Smith, Colvin (DNB00)

SMITH, COLVIN (1795–1875), portrait-painter and royal Scottish academician, born at Brechin in Scotland in 1795, was son of John Smith, merchant, manufacturer, and magistrate of Brechin, a descendant of the family of Lindsay, alias Smith, heritable armourers to the bishop of Brechin. His mother was Cecilia, daughter of Richard Gillies of Little Keithock, Forfarshire, and sister of Adam, lord Gillies [q. v.], and John Gillies (1747–1836) [q. v.] When young, Smith went to London and became a student in the schools of the Royal Academy, and also studied under Joseph Nollekens [q. v.] He then travelled abroad, and studied the works of the old masters, making friends at Rome with Sir David Wilkie [q. v.], whose portrait he painted. On his return he settled about 1826 in Edinburgh, where he purchased the studio and gallery in York Place which had been erected by Sir Henry Raeburn [q. v.] His powerful family connections quickly gained him employment at Edinburgh, and many of the most prominent personages in that city sat to him. He first appears as an exhibitor at the Royal Institution, Edinburgh, in 1826, 1828, and 1829, but subsequently, along with twelve other artist members of the institution, he transferred his interests to the (Royal) Scottish Academy, where he continued to exhibit during the remainder of his life. Colvin Smith is best known for his portraits of Sir Walter Scott, the first of which was painted in 1828 for Lord-chief-commissioner William Adam [q. v.] This was considered so successful that several of Scott's friends had replicas painted for them, about twenty in all, for some of which Scott gave separate sittings to please his friends. Among other notable people painted by Smith were Lord Jeffrey (considered the best likeness of him), Henry Mackenzie, Sir James Mackintosh, Robert, second viscount Melville, Lord Neaves, John, lord Hope, and others. Smith's portraits were remarkable for correct drawing, simplicity of treatment, and a considerable grasp of character, rather than for the more pleasing graces of pictorial art. He was but a rare contributor to the London exhibitions. Smith exhibited for the last time in 1870, and died in his own house at Edinburgh on 21 July 1875.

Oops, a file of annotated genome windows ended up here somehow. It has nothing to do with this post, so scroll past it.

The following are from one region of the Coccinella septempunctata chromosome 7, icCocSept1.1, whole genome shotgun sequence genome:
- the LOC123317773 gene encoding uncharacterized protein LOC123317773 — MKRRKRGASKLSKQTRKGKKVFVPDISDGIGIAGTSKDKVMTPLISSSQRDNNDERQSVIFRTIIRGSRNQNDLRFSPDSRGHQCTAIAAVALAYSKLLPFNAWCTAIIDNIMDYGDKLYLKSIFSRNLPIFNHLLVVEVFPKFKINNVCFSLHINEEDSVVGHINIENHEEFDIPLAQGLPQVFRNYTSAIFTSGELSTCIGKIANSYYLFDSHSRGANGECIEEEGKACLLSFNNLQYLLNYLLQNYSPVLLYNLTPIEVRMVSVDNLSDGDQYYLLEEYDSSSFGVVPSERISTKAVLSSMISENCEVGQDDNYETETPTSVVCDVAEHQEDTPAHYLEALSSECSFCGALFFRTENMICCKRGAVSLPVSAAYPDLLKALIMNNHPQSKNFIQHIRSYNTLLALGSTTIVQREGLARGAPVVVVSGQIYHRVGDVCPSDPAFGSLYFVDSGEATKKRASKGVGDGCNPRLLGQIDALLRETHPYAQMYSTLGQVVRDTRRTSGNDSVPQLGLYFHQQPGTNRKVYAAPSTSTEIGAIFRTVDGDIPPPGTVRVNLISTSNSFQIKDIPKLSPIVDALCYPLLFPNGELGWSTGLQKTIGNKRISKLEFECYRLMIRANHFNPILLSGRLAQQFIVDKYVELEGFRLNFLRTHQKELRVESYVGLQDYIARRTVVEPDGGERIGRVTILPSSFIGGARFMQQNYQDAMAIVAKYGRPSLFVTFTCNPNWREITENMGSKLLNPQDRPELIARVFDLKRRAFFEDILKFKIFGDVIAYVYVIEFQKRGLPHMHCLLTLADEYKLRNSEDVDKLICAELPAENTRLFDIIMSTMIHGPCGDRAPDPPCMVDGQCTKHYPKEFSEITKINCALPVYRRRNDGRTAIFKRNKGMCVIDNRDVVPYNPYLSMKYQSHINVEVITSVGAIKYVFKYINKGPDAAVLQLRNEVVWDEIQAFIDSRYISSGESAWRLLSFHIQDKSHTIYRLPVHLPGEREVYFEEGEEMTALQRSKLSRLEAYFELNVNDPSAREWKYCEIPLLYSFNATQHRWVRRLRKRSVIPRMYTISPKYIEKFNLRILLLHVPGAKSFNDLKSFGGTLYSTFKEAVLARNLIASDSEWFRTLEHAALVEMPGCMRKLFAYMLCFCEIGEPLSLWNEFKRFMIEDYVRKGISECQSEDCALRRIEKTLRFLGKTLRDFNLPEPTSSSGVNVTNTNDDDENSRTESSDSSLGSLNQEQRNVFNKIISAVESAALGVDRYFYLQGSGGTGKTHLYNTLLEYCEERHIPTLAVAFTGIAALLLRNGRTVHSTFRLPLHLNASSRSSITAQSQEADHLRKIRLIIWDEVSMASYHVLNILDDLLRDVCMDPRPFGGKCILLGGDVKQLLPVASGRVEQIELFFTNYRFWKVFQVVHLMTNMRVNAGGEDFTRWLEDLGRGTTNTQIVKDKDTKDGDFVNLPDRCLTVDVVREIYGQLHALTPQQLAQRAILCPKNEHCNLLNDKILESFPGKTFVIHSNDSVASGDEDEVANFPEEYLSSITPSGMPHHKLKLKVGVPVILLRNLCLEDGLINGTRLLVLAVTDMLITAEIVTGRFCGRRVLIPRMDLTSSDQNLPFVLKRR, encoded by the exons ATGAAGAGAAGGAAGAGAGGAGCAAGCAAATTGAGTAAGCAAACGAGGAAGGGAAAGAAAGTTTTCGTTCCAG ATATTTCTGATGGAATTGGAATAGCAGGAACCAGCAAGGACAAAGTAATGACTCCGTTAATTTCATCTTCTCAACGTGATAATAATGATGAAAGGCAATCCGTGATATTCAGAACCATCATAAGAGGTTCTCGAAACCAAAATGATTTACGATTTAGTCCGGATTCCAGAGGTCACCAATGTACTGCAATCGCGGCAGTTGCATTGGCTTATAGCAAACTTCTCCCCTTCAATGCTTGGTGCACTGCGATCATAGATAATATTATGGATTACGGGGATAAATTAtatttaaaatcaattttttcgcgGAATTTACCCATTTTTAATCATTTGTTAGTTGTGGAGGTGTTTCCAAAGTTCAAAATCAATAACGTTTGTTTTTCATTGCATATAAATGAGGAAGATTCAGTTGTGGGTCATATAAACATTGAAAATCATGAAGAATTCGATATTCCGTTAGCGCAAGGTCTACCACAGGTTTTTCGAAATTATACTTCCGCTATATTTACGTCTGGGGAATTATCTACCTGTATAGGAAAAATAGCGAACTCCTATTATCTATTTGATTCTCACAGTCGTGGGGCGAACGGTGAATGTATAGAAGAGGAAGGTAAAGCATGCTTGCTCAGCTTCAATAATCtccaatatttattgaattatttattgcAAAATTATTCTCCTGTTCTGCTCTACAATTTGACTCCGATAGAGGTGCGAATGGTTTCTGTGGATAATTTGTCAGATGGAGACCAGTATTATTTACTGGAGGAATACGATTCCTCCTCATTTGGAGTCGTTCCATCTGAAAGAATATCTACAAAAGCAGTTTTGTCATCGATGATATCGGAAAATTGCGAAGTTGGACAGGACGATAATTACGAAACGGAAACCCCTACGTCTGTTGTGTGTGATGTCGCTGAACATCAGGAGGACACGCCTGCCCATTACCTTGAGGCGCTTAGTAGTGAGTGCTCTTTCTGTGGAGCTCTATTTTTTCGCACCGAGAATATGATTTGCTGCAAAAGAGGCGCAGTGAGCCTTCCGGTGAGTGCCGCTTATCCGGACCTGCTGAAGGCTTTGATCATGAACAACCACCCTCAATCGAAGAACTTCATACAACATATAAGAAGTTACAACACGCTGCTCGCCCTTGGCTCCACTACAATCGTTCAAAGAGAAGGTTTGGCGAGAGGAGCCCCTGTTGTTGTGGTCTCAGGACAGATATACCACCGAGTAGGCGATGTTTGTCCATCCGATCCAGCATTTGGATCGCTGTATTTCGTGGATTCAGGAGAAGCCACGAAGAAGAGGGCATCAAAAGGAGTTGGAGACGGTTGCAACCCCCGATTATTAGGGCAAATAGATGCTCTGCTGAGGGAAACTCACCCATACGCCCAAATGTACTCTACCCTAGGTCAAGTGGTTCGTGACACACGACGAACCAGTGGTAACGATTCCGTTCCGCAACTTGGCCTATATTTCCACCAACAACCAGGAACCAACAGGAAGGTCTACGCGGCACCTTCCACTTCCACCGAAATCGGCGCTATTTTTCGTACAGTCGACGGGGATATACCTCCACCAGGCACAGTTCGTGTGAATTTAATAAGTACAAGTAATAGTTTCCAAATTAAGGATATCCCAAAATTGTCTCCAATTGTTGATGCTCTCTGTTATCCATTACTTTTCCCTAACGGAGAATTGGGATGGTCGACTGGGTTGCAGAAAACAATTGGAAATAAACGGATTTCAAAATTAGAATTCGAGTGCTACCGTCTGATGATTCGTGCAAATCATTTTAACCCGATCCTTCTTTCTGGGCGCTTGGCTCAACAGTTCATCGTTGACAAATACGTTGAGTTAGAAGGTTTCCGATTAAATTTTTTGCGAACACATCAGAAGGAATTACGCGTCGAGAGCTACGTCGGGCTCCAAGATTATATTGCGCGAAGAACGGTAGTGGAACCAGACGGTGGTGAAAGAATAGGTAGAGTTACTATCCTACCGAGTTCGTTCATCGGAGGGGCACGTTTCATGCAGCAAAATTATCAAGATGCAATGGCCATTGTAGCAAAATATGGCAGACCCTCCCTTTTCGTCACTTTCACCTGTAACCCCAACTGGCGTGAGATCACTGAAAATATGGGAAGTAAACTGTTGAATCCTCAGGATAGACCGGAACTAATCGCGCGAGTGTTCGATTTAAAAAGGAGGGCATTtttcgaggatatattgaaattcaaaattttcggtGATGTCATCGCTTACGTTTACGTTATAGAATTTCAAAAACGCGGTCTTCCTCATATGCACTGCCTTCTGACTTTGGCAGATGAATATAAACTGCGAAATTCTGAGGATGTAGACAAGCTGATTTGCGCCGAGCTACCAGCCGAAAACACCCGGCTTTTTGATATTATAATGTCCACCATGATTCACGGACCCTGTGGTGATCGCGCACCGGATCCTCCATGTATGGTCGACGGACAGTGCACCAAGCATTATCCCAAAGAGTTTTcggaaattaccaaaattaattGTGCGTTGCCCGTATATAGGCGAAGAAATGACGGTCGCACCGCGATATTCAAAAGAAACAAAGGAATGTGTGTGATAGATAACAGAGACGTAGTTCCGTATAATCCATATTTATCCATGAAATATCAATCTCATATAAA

[Cat. of Scottish National Gallery, Loan Exhibition of Scottish National Portraits, Edinburgh, 1884, and Sir Walter Scott Centenary Exhibition, 1872; Lockhart's Life of Sir Walter Scott; Sir Walter Scott's Journal, vol. ii.; Irving's Eminent Scotsmen; Redgrave's Dictionary; information from Messrs. Adam and Cecil Gillies-Smith and J. L. Caw.]

L. C.